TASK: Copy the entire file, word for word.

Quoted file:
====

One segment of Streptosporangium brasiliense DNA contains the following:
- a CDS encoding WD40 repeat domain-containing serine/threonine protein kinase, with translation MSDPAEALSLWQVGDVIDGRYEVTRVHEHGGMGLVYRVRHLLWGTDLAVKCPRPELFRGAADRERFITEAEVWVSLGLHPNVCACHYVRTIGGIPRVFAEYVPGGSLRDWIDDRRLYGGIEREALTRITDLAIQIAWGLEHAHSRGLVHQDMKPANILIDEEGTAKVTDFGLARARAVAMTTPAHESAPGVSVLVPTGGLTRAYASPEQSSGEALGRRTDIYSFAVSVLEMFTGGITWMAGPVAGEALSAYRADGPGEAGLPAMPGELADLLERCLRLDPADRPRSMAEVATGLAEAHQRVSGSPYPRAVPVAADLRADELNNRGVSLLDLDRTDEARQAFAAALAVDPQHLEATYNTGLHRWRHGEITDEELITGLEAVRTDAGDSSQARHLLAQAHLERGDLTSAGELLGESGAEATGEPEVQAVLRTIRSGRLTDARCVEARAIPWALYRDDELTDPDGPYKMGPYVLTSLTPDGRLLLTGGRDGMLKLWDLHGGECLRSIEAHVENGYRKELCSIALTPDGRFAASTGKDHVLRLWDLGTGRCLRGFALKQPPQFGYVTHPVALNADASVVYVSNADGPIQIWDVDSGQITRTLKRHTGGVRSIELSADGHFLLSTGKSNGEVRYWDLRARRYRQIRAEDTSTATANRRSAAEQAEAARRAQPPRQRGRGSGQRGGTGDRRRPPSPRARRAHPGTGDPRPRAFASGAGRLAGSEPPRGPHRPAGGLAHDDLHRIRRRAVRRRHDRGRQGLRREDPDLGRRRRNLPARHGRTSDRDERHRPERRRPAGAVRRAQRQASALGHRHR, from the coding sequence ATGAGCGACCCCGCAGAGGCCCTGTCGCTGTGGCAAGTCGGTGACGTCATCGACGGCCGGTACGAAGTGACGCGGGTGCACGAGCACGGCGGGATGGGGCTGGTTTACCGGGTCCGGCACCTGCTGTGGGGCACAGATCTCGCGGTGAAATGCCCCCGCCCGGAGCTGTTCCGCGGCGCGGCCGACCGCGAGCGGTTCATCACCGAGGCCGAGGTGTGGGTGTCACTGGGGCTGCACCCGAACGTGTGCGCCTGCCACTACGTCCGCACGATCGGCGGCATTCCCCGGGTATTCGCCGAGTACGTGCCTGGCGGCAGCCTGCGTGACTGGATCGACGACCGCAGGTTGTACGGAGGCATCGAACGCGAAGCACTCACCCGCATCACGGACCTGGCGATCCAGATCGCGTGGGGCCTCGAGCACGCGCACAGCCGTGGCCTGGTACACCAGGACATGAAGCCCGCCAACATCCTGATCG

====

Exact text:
One segment of Streptosporangium brasiliense DNA contains the following:
- a CDS encoding WD40 repeat domain-containing serine/threonine protein kinase, with translation MSDPAEALSLWQVGDVIDGRYEVTRVHEHGGMGLVYRVRHLLWGTDLAVKCPRPELFRGAADRERFITEAEVWVSLGLHPNVCACHYVRTIGGIPRVFAEYVPGGSLRDWIDDRRLYGGIEREALTRITDLAIQIAWGLEHAHSRGLVHQDMKPANILIDEEGTAKVTDFGLARARAVAMTTPAHESAPGVSVLVPTGGLTRAYASPEQSSGEALGRRTDIYSFAVSVLEMFTGGITWMAGPVAGEALSAYRADGPGEAGLPAMPGELADLLERCLRLDPADRPRSMAEVATGLAEAHQRVSGSPYPRAVPVAADLRADELNNRGVSLLDLDRTDEARQAFAAALAVDPQHLEATYNTGLHRWRHGEITDEELITGLEAVRTDAGDSSQARHLLAQAHLERGDLTSAGELLGESGAEATGEPEVQAVLRTIRSGRLTDARCVEARAIPWALYRDDELTDPDGPYKMGPYVLTSLTPDGRLLLTGGRDGMLKLWDLHGGECLRSIEAHVENGYRKELCSIALTPDGRFAASTGKDHVLRLWDLGTGRCLRGFALKQPPQFGYVTHPVALNADASVVYVSNADGPIQIWDVDSGQITRTLKRHTGGVRSIELSADGHFLLSTGKSNGEVRYWDLRARRYRQIRAEDTSTATANRRSAAEQAEAARRAQPPRQRGRGSGQRGGTGDRRRPPSPRARRAHPGTGDPRPRAFASGAGRLAGSEPPRGPHRPAGGLAHDDLHRIRRRAVRRRHDRGRQGLRREDPDLGRRRRNLPARHGRTSDRDERHRPERRRPAGAVRRAQRQASALGHRHR, from the coding sequence ATGAGCGACCCCGCAGAGGCCCTGTCGCTGTGGCAAGTCGGTGACGTCATCGACGGCCGGTACGAAGTGACGCGGGTGCACGAGCACGGCGGGATGGGGCTGGTTTACCGGGTCCGGCACCTGCTGTGGGGCACAGATCTCGCGGTGAAATGCCCCCGCCCGGAGCTGTTCCGCGGCGCGGCCGACCGCGAGCGGTTCATCACCGAGGCCGAGGTGTGGGTGTCACTGGGGCTGCACCCGAACGTGTGCGCCTGCCACTACGTCCGCACGATCGGCGGCATTCCCCGGGTATTCGCCGAGTACGTGCCTGGCGGCAGCCTGCGTGACTGGATCGACGACCGCAGGTTGTACGGAGGCATCGAACGCGAAGCACTCACCCGCATCACGGACCTGGCGATCCAGATCGCGTGGGGCCTCGAGCACGCGCACAGCCGTGGCCTGGTACACCAGGACATGAAGCCCGCCAACATCCTGATCG